Sunday, 01 August 2021

Arts & Life

NORTH COAST, Calif. — The Mendocino Coast Writers’ Conference, or MCWC, has posted the program for MCWC 2021, its 32nd Conference, which like last year’s event will be held online via Zoom from Aug. 5 to 7.

This year’s conference faculty will include keynote speaker Wendy C. Ortiz, workshop leaders Lillian Li, Alaya Dawn Johnson, Saretta Morgan, Chris Dennis, Alex Sanchez, Suzanne Rivecca, Krys Malcolm Belc and Sam Krowchenko, and literary agents Elise Capron and Tricia Skinner, along with other special guests, writers, and publishing experts.

View the complete schedule by visiting http://mcwc.org .

Registration for MCWC 2021 is now open for submissions. Writers of all ages and levels of experience are encouraged to register by visiting http://mcwc.org/. The deadline to register is June 30. Registration is open to all and requires no application or writing sample.

Tuition is $475 for the three-day conference, which includes morning writing workshops limited to 10 students, afternoon seminars on the craft of writing and the writers’ life, open mics, pitch panels, and blind critique panels, opportunities for one-on-one consultations with literary agents and authors, and evening readings by faculty.

“MCWC is pleased to offer a world-class literary event at its thirty-second Conference, featuring a faculty of today’s best and brightest writers,” Executive Director Lisa Locascio said. “Seasoned writers and those new to the craft alike are encouraged to join us at our annual gathering, where they can meet fellow writers and gain valuable feedback on their writing.”

The conference encourages local writers to register for MCWC 2021, and to join upcoming seminars offered on Zoom: “Speculative Poetry Workshop” with poet Rachelle Cruz on May 22, “Caretaking and Creative Practice: Writing Into Real Life” with memoirist Sarah McColl on June 5, and “In Praise of Terrible Ideas: Revision Strategies for Prose” with novelist Rachel Yoder on June 19.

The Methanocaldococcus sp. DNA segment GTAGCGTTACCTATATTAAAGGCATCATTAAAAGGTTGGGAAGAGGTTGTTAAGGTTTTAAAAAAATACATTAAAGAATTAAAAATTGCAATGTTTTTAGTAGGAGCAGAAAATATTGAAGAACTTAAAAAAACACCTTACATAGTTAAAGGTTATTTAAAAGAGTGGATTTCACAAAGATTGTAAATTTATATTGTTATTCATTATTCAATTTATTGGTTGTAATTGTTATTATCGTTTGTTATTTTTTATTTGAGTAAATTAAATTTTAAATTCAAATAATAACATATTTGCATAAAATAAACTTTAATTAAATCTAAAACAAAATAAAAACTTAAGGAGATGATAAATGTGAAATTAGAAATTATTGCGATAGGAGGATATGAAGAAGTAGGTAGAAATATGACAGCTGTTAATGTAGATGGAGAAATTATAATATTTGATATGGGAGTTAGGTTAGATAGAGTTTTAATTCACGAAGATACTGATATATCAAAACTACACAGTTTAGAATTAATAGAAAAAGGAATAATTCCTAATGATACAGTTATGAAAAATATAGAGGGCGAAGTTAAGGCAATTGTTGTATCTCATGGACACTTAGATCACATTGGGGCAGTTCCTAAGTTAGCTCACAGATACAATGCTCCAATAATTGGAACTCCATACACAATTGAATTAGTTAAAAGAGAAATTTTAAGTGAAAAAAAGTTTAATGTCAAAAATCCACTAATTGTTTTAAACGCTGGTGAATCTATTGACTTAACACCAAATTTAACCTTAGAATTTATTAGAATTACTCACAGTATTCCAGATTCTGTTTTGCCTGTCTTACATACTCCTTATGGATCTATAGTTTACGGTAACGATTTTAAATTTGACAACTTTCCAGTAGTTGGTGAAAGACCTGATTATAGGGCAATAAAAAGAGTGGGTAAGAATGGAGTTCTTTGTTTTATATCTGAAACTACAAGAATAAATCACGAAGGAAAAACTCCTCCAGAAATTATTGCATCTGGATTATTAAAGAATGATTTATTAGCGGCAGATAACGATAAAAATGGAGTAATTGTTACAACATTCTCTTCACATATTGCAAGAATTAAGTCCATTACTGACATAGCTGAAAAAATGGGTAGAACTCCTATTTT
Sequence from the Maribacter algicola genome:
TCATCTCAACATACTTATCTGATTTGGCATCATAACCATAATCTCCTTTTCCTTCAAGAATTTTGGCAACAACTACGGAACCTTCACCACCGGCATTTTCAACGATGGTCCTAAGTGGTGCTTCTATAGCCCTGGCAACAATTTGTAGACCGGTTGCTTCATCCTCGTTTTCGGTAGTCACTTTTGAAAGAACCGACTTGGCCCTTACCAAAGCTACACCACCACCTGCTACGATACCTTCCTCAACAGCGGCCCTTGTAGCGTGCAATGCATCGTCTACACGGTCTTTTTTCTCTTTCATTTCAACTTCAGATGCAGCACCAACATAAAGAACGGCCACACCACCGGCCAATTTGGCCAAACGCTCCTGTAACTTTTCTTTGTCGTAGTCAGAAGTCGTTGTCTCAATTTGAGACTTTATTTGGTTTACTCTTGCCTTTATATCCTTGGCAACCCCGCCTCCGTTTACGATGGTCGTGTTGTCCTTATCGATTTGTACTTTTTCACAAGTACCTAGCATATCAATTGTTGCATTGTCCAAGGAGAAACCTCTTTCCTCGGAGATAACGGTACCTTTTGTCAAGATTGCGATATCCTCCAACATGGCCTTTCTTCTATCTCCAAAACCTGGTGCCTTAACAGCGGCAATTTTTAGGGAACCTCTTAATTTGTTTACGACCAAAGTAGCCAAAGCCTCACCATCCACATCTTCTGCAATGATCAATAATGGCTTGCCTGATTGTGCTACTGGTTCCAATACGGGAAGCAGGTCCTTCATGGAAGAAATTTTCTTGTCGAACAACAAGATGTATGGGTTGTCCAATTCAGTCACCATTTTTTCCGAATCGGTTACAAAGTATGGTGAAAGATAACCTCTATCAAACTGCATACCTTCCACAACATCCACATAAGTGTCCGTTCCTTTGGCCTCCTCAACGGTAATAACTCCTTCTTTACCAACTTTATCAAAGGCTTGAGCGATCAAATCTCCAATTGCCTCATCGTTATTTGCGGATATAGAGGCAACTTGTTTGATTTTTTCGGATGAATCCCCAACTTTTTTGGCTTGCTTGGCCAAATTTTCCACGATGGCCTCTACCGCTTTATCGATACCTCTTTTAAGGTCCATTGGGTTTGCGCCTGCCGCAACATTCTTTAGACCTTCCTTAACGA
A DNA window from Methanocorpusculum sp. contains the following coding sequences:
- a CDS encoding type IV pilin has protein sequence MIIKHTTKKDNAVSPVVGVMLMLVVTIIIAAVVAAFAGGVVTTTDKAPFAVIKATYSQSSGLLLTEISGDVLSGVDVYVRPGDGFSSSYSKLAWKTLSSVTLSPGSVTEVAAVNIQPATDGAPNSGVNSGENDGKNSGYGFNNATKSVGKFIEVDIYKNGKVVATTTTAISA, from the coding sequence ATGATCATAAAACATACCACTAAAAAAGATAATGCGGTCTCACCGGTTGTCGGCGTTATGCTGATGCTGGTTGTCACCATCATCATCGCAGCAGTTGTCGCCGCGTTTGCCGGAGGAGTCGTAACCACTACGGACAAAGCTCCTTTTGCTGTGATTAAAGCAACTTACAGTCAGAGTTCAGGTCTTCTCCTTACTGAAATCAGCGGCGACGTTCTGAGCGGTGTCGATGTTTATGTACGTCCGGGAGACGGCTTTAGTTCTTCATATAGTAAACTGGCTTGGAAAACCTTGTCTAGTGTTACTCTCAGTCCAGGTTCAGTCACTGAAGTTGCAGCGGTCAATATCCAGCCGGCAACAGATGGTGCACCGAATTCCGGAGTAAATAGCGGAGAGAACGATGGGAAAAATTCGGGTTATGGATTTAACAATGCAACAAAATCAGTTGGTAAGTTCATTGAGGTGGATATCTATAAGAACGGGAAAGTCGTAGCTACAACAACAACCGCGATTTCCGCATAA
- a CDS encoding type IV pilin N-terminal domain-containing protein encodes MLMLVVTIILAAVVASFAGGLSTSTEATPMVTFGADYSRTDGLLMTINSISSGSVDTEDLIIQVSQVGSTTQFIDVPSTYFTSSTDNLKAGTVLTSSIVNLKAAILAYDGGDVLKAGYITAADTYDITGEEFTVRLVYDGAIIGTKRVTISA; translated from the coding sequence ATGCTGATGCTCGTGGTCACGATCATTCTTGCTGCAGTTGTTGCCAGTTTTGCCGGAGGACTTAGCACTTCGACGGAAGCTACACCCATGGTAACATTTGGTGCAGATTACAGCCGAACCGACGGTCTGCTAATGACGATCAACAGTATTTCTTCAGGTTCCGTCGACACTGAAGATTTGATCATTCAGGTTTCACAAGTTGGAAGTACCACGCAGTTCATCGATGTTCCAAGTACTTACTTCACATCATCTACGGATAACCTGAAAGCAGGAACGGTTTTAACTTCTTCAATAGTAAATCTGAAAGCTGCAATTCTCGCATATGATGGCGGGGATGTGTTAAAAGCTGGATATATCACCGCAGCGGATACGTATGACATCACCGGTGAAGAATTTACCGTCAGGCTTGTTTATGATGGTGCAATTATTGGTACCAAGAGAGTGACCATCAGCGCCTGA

All seminars are held on Saturdays from noon to 2 p.m. Tuition is $20 per seminar or $50 for all three. Recordings of previously offered seminars can also be purchased at the MCWC website.

“We hope local writers will join us for these exciting seminars, which offer us new ways to connect with our community, and that the experience of the seminars will inspire them to join us at our Conference this August,” said Locascio.

To register for the Mendocino Coast Writers’ Conference registration, visit www.mcwc.org. Questions can be directed to Executive Director Lisa Locascio at This email address is being protected from spambots. You need JavaScript enabled to view it. .

Kwame Dawes. Courtesy photo.

I have a memory of Lucille Clifton responding to a young poet who asked her how she managed to be a productive publishing poet despite having to raise six children, by saying, “I wrote shorter poems.”

Of Clifton’s many brilliant truths, this stays with me. And this pithy elegy, “5/23/67 R.I.P.”, selected by Aracelis Girmay in a remarkable new gathering of Clifton’s poetry, would have been written when her children were young, and when America was burning with uprisings, and when Langston Hughes died.

She accepted the heavy mandate passed on to her by Langston Hughes, to “remember now like/ it was,” and we are the better for it.

5/23/67
R.I.P.

By Lucille Clifton

The house that is on fire
pieces all across the sky
make the moon look like
a yellow man in a veil

watching the troubled people
running and crying
Oh who gone remember now like
it was,
Langston gone.


American Life in Poetry does not accept unsolicited manuscripts. It is made possible by The Poetry Foundation, publisher of Poetry magazine. It is also supported by the Department of English at the University of Nebraska-Lincoln. Poem copyright ©2020 by Lucille Clifton, "5/23/67 R.I.P." from How to Carry Water; Selected Poems of Lucille Clifton, (BOA, 2020). Poem reprinted by permission of Permissions Company, LLC and the publisher. Introduction copyright ©2021 by The Poetry Foundation. The introduction’s author, Kwame Dawes, is George W. Holmes Professor of English and Glenna Luschei Editor of Prairie Schooner at the University of Nebraska.

LAKE COUNTY, Calif. — The Lake County Symphony Association recently received a generous grant from the Lake County Wine Alliance in the amount of $3,000.

Proceeds from this grant help support string classes and Youth Orchestra instruction, offered through the LCSA.